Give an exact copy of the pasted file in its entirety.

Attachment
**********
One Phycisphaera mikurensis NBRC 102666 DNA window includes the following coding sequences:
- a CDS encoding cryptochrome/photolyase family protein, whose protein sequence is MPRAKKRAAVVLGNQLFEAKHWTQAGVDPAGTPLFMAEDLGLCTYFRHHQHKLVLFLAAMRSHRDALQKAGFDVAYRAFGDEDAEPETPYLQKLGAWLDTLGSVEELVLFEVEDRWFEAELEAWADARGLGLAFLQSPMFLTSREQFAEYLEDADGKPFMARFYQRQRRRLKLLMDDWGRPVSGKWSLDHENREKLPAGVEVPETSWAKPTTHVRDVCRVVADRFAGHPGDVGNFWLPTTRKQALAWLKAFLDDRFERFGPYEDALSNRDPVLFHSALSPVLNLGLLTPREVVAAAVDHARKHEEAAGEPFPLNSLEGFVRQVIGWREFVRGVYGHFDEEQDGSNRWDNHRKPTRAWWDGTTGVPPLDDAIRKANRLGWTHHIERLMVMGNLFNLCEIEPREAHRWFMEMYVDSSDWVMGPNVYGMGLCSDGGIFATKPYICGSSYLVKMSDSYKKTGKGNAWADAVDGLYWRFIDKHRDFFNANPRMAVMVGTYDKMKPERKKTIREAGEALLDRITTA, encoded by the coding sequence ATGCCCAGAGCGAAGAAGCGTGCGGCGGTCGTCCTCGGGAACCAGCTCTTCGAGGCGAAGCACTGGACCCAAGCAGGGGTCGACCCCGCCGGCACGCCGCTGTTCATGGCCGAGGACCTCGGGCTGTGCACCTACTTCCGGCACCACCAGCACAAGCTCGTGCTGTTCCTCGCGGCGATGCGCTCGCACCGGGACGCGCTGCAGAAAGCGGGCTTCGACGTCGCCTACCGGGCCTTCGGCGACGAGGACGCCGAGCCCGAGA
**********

One Phycisphaera mikurensis NBRC 102666 DNA window includes the following coding sequences:
- a CDS encoding cryptochrome/photolyase family protein, whose protein sequence is MPRAKKRAAVVLGNQLFEAKHWTQAGVDPAGTPLFMAEDLGLCTYFRHHQHKLVLFLAAMRSHRDALQKAGFDVAYRAFGDEDAEPETPYLQKLGAWLDTLGSVEELVLFEVEDRWFEAELEAWADARGLGLAFLQSPMFLTSREQFAEYLEDADGKPFMARFYQRQRRRLKLLMDDWGRPVSGKWSLDHENREKLPAGVEVPETSWAKPTTHVRDVCRVVADRFAGHPGDVGNFWLPTTRKQALAWLKAFLDDRFERFGPYEDALSNRDPVLFHSALSPVLNLGLLTPREVVAAAVDHARKHEEAAGEPFPLNSLEGFVRQVIGWREFVRGVYGHFDEEQDGSNRWDNHRKPTRAWWDGTTGVPPLDDAIRKANRLGWTHHIERLMVMGNLFNLCEIEPREAHRWFMEMYVDSSDWVMGPNVYGMGLCSDGGIFATKPYICGSSYLVKMSDSYKKTGKGNAWADAVDGLYWRFIDKHRDFFNANPRMAVMVGTYDKMKPERKKTIREAGEALLDRITTA, encoded by the coding sequence ATGCCCAGAGCGAAGAAGCGTGCGGCGGTCGTCCTCGGGAACCAGCTCTTCGAGGCGAAGCACTGGACCCAAGCAGGGGTCGACCCCGCCGGCACGCCGCTGTTCATGGCCGAGGACCTCGGGCTGTGCACCTACTTCCGGCACCACCAGCACAAGCTCGTGCTGTTCCTCGCGGCGATGCGCTCGCACCGGGACGCGCTGCAGAAAGCGGGCTTCGACGTCGCCTACCGGGCCTTCGGCGACGAGGACGCCGAGCCCGAGA